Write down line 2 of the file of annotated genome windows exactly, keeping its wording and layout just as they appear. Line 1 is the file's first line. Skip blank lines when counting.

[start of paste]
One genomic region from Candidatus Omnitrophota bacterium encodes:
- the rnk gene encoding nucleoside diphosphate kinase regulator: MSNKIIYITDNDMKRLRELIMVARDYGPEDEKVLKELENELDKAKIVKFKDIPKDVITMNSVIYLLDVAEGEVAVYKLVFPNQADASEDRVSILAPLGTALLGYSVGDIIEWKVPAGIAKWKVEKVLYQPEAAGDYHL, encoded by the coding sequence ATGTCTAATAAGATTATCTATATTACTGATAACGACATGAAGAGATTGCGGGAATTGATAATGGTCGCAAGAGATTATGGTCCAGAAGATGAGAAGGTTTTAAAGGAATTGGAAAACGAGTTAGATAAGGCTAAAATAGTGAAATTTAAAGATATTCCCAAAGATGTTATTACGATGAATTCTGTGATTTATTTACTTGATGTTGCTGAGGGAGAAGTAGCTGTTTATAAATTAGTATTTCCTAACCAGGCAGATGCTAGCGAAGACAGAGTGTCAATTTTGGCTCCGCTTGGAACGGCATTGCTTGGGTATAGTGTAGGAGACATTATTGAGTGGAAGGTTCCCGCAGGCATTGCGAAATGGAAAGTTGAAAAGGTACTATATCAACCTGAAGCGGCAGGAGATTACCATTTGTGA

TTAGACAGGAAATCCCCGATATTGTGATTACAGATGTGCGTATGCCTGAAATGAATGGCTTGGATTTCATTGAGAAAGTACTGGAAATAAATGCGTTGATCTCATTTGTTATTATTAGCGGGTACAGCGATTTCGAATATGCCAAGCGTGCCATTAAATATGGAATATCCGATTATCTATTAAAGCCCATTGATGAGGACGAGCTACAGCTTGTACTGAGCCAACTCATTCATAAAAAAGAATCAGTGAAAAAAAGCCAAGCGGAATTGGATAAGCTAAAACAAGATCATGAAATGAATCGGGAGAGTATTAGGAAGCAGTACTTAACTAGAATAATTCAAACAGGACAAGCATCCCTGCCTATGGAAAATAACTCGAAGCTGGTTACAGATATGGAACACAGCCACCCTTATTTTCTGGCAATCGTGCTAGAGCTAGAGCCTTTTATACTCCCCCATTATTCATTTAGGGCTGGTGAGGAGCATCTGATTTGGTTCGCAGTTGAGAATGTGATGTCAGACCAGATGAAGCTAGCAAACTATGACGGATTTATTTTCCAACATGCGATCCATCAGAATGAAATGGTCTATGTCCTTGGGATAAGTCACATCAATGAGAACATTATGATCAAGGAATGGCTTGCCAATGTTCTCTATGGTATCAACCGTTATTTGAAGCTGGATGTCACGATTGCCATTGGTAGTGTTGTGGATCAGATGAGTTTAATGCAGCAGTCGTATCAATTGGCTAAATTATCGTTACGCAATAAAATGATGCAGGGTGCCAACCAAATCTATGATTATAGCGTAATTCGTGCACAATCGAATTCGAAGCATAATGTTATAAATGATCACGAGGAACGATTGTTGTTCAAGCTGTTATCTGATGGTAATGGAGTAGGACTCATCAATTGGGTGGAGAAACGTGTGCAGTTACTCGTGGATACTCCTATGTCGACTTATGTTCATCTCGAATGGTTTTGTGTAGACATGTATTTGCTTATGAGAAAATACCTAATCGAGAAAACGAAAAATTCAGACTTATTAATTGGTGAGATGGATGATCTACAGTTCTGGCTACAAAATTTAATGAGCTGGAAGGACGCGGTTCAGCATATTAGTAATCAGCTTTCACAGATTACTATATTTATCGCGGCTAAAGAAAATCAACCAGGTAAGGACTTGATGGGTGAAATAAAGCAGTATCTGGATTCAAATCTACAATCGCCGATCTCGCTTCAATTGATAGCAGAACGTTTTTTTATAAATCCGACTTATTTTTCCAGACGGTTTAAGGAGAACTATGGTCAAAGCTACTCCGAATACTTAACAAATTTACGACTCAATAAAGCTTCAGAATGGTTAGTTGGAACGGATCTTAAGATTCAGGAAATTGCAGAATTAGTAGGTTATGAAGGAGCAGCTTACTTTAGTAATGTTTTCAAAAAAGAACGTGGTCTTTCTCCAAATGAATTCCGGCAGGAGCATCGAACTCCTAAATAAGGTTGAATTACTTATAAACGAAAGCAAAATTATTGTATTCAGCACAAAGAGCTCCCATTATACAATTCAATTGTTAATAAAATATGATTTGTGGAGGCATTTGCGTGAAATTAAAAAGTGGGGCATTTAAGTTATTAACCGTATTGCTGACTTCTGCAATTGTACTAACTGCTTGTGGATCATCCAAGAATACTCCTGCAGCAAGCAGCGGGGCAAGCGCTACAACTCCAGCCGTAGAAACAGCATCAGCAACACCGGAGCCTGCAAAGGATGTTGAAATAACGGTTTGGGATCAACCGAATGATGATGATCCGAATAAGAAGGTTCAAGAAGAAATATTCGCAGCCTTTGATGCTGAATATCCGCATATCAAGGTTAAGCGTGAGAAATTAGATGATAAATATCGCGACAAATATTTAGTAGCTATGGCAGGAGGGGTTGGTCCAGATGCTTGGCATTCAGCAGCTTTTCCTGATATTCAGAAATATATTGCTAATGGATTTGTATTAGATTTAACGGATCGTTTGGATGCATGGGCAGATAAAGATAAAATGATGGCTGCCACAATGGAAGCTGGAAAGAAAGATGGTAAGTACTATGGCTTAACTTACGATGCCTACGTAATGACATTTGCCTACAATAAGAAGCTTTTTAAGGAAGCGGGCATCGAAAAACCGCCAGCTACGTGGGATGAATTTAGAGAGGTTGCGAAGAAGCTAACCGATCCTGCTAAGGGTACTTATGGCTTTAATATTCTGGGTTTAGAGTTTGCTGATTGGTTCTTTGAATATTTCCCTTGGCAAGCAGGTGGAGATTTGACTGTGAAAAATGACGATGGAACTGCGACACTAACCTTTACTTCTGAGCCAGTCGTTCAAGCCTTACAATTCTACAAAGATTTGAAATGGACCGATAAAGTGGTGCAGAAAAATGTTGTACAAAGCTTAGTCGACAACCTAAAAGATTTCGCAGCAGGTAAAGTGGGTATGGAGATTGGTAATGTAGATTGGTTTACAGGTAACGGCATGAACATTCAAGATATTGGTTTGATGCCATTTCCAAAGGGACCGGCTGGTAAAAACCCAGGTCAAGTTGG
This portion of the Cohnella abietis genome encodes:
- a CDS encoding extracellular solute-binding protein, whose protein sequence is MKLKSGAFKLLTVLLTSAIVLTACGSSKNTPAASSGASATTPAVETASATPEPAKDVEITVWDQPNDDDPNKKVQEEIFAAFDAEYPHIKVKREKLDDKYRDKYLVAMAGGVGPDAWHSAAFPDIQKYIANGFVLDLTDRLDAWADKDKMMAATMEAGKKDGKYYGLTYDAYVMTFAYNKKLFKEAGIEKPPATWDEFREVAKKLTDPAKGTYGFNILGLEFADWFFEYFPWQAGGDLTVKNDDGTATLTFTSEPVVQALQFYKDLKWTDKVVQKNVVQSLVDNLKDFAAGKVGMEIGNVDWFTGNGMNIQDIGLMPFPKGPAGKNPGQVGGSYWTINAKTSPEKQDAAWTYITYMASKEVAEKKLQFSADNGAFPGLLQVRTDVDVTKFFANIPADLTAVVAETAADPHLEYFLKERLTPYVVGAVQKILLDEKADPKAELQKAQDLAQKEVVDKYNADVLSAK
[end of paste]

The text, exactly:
- the rnk gene encoding nucleoside diphosphate kinase regulator: MSNKIIYITDNDMKRLRELIMVARDYGPEDEKVLKELENELDKAKIVKFKDIPKDVITMNSVIYLLDVAEGEVAVYKLVFPNQADASEDRVSILAPLGTALLGYSVGDIIEWKVPAGIAKWKVEKVLYQPEAAGDYHL, encoded by the coding sequence ATGTCTAATAAGATTATCTATATTACTGATAACGACATGAAGAGATTGCGGGAATTGATAATGGTCGCAAGAGATTATGGTCCAGAAGATGAGAAGGTTTTAAAGGAATTGGAAAACGAGTTAGATAAGGCTAAAATAGTGAAATTTAAAGATATTCCCAAAGATGTTATTACGATGAATTCTGTGATTTATTTACTTGATGTTGCTGAGGGAGAAGTAGCTGTTTATAAATTAGTATTTCCTAACCAGGCAGATGCTAGCGAAGACAGAGTGTCAATTTTGGCTCCGCTTGGAACGGCATTGCTTGGGTATAGTGTAGGAGACATTATTGAGTGGAAGGTTCCCGCAGGCATTGCGAAATGGAAAGTTGAAAAGGTACTATATCAACCTGAAGCGGCAGGAGATTACCATTTGTGA